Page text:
Admission ticket, Benjamin Rush's lectures on chemistry, 1769

Fried’s narrative recounts the course of the American Revolution in a clear and concise manner.  There is nothing that is presented that previous historians have not mined.  What sets Fried’s work apart is the role played by Rush in attending the medical needs of the colonists even crossing the Delaware with Washington.  Rush witnessed the horrors of 18th century warfare firsthand and he used what he experienced as a basis for a platform to improve medical care through diagnosis, technique, medicines, and the creation of military hospitals.  Rush tended to rub people the wrong way with his writing and commentary, a flaw that got him into trouble with many people including his commentary about Washington’s leadership.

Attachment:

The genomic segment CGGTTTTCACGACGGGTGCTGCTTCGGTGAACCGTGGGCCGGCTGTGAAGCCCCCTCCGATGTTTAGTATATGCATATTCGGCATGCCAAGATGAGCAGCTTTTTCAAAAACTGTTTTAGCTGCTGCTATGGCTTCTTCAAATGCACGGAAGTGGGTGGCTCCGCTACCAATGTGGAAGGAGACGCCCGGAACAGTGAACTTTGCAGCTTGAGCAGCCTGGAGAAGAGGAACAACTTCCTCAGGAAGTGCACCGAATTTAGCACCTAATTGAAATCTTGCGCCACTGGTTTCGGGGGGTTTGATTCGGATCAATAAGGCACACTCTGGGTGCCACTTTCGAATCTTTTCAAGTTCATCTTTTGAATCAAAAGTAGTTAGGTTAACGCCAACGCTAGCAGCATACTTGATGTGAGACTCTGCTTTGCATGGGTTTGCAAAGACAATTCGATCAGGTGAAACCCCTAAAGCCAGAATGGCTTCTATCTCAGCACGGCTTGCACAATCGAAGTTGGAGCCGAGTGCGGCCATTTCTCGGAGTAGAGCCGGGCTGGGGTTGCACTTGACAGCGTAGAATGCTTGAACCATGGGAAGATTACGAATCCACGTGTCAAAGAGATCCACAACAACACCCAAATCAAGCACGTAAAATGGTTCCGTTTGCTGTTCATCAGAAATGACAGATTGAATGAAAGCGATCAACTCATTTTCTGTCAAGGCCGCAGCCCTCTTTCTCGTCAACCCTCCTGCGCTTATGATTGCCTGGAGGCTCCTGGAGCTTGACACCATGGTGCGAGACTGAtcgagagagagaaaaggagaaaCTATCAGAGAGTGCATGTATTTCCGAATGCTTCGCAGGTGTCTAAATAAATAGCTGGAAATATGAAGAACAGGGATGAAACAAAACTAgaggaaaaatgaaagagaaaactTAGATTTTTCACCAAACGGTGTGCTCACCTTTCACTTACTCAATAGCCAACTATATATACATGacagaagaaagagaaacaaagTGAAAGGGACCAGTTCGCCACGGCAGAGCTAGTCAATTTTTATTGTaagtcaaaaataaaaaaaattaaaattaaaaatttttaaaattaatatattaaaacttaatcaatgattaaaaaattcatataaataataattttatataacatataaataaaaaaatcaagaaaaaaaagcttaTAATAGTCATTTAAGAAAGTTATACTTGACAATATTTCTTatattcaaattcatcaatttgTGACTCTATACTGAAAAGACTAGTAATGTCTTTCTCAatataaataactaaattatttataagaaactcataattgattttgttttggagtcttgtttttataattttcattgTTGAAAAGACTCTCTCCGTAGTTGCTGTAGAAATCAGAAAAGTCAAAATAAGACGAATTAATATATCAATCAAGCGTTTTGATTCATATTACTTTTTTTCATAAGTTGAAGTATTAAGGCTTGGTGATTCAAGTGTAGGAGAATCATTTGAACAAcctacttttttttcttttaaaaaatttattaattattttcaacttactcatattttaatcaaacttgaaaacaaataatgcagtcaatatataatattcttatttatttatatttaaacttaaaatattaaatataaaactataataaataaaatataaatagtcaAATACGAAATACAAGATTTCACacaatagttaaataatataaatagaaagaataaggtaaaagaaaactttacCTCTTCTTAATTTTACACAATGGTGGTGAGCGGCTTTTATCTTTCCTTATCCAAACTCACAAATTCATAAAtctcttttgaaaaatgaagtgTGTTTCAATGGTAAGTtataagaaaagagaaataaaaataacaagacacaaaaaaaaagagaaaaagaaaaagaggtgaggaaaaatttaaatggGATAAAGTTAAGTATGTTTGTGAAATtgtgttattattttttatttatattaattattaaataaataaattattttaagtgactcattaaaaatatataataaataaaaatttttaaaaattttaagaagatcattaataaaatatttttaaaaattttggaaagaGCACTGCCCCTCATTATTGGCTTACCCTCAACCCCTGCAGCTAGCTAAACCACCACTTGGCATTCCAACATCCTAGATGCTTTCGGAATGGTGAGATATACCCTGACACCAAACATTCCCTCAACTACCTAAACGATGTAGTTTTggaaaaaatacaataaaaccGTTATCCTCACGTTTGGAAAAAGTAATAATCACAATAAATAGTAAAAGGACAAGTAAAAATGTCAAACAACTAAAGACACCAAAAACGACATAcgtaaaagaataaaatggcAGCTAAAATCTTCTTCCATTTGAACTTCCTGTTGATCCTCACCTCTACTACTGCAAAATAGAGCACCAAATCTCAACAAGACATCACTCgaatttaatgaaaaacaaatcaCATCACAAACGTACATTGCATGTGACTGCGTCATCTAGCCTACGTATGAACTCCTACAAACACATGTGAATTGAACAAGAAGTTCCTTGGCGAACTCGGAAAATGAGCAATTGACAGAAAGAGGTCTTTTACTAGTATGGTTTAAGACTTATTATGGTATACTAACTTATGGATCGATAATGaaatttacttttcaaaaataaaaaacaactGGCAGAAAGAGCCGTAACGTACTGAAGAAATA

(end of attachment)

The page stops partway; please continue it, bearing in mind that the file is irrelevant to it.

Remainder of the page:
Rush had no compunction about criticizing his mentors particularly Dr. William Shippen leadership as Chief Physician and Inspector-General during the revolution.  Historians have pointed out the lack of food, clothing, and pay that colonial soldiers had to cope with.  Fried takes it further by exploring the weaknesses of medical care for soldiers.  Rush would finally resign from Washington’s army in 1778, but many of his ideas about hospital care were implemented.  Later Rush would testify at Shippen’s court-martial against Washington’s advice, but he would be acquitted by one vote.

Fried does not overlook Rush’s private life.  He would not marry until the age of thirty because of the advice of his mother.  He would marry Julia Stockton who was sixteen, but they had a long life together and were deeply in love.  The marriage would produce thirteen pregnancies, but unfortunately only six children would live to adulthood.  He was a good father and provider, but as with most men during the period he was away from home at least half the time until the 1781-1786 period were, he devoted himself to his family and medical practice.